Admittedly the alleged nuisance was a private nuisance, and it was not contended by the Appellant that at any rate until the Respondents knew or ought to have known of the existence of the unprotected pipe they could be held to be liable for the acts of the trespasser who constructed it. The facts with regard to knowledge appear to have been that one of the brethren in charge of the Respondents' fields called Brother Dekker saw the insertion of the culvert, and knew from the time of its erection until the flood that it existed with the grid in its present position. He thought, however, that the consent of the Respondents' trustees must have been obtained and took no steps either to inform anyone or to protest against the action of the Middlesex County Council. Whether in these circumstances it could be said that the, trustees had consented to the insertion of the pipe need not, I think, be considered. At least with the knowledge possessed by those persons whom they left in charge of the ditch the pipe continued for some 3 years to carry off the water in Place of the ditch, Either the trustees themselves should have inspected the ditch and seen what was done or, as I think the true view is, were effected by the knowledge of the gentleman to whom they entrusted their farm and with it the care of the ditch.

In my view, therefore, the Respondents at least acquired know- ledge of the existence of the pipe and the position of the grid after it had been erected even if they did not acquire (that knowledge atthe time of its erection in 1934. Their servants knew and they certainly ought to have known immediately after the insertion of the pipe what the position of affairs was.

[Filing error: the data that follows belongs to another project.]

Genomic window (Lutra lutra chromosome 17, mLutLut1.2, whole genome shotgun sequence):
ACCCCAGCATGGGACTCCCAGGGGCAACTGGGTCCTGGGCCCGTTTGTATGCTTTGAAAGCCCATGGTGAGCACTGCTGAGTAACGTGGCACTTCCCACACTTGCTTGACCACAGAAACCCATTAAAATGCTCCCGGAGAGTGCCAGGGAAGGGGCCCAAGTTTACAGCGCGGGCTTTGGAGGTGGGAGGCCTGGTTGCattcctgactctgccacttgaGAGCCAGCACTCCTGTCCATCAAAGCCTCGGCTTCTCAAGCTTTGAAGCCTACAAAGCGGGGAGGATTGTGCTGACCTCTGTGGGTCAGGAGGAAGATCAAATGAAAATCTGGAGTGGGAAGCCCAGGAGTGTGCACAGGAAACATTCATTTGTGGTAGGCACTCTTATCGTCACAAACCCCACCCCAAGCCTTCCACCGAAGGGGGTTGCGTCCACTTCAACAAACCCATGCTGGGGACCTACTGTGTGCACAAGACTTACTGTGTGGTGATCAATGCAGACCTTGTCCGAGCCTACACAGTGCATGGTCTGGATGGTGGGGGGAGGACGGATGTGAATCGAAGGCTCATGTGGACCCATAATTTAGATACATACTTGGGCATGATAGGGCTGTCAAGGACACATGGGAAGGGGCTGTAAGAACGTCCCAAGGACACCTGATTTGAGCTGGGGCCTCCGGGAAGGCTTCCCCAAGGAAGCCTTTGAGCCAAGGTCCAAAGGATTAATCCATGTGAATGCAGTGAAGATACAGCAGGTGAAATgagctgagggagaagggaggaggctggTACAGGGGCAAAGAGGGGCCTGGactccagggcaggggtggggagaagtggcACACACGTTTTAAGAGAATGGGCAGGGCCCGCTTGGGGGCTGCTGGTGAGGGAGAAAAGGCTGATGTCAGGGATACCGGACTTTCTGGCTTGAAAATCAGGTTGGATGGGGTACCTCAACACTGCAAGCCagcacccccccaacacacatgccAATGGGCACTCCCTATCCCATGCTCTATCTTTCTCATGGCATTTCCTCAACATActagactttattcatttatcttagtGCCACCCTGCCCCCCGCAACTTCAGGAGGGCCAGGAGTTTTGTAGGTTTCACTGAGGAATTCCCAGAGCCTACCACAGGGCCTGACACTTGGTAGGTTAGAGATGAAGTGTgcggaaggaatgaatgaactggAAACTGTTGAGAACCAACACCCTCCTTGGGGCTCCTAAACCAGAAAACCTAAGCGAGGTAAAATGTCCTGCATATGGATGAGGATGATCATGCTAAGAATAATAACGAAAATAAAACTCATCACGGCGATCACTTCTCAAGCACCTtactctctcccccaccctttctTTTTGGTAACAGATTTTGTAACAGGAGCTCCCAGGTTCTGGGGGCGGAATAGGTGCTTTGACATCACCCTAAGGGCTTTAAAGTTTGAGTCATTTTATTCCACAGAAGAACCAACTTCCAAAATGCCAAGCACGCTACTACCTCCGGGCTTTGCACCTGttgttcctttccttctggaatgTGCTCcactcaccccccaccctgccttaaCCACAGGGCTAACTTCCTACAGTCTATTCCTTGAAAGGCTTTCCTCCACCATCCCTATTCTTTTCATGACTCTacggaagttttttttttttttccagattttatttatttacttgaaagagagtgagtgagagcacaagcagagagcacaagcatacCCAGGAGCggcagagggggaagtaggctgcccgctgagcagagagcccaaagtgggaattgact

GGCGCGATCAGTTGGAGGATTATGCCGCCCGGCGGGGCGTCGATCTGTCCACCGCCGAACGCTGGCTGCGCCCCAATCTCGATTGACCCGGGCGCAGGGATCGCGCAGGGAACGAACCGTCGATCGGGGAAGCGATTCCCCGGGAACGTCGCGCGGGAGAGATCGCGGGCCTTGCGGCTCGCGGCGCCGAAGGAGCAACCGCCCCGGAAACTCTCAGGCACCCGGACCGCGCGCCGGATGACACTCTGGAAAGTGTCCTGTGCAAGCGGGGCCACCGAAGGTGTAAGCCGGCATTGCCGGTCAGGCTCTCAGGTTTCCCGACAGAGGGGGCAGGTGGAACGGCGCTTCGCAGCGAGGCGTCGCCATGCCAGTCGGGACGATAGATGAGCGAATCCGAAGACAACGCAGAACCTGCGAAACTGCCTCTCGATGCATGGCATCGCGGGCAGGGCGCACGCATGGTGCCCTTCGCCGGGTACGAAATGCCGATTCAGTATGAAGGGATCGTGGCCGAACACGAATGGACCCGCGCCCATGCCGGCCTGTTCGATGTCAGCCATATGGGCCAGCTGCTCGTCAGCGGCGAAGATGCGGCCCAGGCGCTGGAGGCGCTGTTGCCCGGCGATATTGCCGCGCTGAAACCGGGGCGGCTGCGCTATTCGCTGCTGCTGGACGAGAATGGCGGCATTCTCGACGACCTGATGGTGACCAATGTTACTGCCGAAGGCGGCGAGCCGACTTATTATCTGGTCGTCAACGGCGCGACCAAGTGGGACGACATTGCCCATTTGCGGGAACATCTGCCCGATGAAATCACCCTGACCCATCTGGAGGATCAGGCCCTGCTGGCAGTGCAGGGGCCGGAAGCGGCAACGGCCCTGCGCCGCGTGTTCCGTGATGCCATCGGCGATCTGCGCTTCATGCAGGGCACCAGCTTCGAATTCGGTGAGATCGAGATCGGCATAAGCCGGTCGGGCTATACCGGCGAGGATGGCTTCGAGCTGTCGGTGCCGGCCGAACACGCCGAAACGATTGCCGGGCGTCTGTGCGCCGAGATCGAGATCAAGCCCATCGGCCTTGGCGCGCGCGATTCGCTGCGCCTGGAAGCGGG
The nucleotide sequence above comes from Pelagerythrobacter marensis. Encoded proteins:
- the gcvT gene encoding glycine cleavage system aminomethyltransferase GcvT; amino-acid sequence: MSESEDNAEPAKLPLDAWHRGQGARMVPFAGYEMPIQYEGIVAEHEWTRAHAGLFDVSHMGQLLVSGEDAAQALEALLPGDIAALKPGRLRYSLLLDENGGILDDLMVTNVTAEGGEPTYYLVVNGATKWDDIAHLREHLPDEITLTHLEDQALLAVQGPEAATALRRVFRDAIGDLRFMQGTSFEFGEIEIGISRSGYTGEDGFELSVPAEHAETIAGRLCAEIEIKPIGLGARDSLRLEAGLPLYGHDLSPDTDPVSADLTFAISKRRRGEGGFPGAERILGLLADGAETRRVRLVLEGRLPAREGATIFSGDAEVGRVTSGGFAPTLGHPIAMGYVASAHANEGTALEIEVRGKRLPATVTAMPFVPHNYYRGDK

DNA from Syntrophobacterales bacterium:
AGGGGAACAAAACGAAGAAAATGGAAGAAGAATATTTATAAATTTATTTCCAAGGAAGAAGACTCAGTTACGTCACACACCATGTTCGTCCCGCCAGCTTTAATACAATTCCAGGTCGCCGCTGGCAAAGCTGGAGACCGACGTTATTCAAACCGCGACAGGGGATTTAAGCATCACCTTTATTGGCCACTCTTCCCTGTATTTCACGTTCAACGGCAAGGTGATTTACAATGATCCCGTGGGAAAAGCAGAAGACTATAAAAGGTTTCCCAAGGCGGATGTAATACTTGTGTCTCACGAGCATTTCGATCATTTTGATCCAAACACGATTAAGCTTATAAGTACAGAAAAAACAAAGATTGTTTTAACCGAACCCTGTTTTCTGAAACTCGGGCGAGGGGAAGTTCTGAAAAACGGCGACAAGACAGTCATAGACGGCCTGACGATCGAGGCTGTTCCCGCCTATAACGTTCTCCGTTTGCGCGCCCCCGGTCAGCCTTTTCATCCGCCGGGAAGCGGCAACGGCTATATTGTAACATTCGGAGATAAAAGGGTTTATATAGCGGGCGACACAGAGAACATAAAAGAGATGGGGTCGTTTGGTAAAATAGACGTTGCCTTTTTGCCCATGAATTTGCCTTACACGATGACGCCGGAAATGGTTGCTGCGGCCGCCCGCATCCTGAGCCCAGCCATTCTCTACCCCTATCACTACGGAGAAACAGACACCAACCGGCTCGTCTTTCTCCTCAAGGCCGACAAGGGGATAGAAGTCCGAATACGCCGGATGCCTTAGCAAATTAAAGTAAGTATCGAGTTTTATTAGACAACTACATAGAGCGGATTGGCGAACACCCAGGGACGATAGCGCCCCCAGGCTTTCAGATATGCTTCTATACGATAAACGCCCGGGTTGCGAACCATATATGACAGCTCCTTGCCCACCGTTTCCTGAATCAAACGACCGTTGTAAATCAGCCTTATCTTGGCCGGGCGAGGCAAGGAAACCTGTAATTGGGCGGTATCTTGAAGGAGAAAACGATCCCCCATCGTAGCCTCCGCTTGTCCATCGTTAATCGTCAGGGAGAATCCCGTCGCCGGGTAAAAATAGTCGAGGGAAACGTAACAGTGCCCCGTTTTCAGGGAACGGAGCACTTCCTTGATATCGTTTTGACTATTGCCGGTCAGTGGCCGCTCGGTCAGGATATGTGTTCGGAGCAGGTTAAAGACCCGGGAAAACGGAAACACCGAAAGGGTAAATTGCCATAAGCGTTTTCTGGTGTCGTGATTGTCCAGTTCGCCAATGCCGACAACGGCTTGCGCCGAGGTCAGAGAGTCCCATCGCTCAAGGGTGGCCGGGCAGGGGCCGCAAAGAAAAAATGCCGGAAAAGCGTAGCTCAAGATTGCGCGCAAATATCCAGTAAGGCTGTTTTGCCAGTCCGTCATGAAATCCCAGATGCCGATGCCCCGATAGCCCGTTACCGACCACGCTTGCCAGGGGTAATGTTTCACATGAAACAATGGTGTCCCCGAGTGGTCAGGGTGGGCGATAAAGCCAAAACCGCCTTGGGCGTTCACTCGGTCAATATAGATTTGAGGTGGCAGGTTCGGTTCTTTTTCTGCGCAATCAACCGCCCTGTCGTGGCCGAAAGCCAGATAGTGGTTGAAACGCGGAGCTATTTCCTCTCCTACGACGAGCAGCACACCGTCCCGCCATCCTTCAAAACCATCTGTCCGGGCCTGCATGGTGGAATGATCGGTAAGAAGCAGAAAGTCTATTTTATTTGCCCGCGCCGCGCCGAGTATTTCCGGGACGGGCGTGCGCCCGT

But, it is said, this knowledge creates no liability in them.If the Court of Appeal were right in their view of the two cases quoted and if those two cases were rightly decided, the Respondents would escape liability. In considering this question a number of cases were quoted to us, some dealing with public and some with private nuisances.

So far as a public nuisance is concerned it is established that its creation or the failure to take reasonable steps to abate it after notice is an actionable wrong and that the duty to abate it lies upon the occupier though the creation be due to the act of a tres- passer. A.G. v. Tod Heatley, (1897) 1 Ch. 560 and Barker v.Herbert, (1911) 2 K.B. 633, are authorities for this proposition. In the latter case Vaughan Williams L.J. at p. 637 states that the occupier is not liable unless (1) he or some person for whom he is responsible created the nuisance or (2) he has neglected to take steps to abate it for an undue time after he became aware or if he had used reasonable care ought to have become aware of its existence.

In that particular case the occupier escaped liability because he had not had reasonable time to become aware of the nuisance. Vaughan Williams L.J. quotes Saxby's case with apparent approval and both his and Moulton L.J.'s use of the word "continuance" may leave open the question whether an occupier continues a nuisance created on his land by a trespasser merely by failure to abate it. But in the Tod Heatley case the only complaint against the owner was that he failed by not erecting a fence to take the proper precautions to prevent trespassers from depositing noxious things upon his land. That case is authority at least for the proposition that the occupier must take all reasonable steps to prevent the continuance of a nuisance by third parties, and in the case now under consideration the reasonableness of the steps which it is contended the Respondents should have taken cannot seriously be disputed, if they must take any steps at all. All that was required was to take the grid from its useless position above the pipe and put it a few feet in front of it.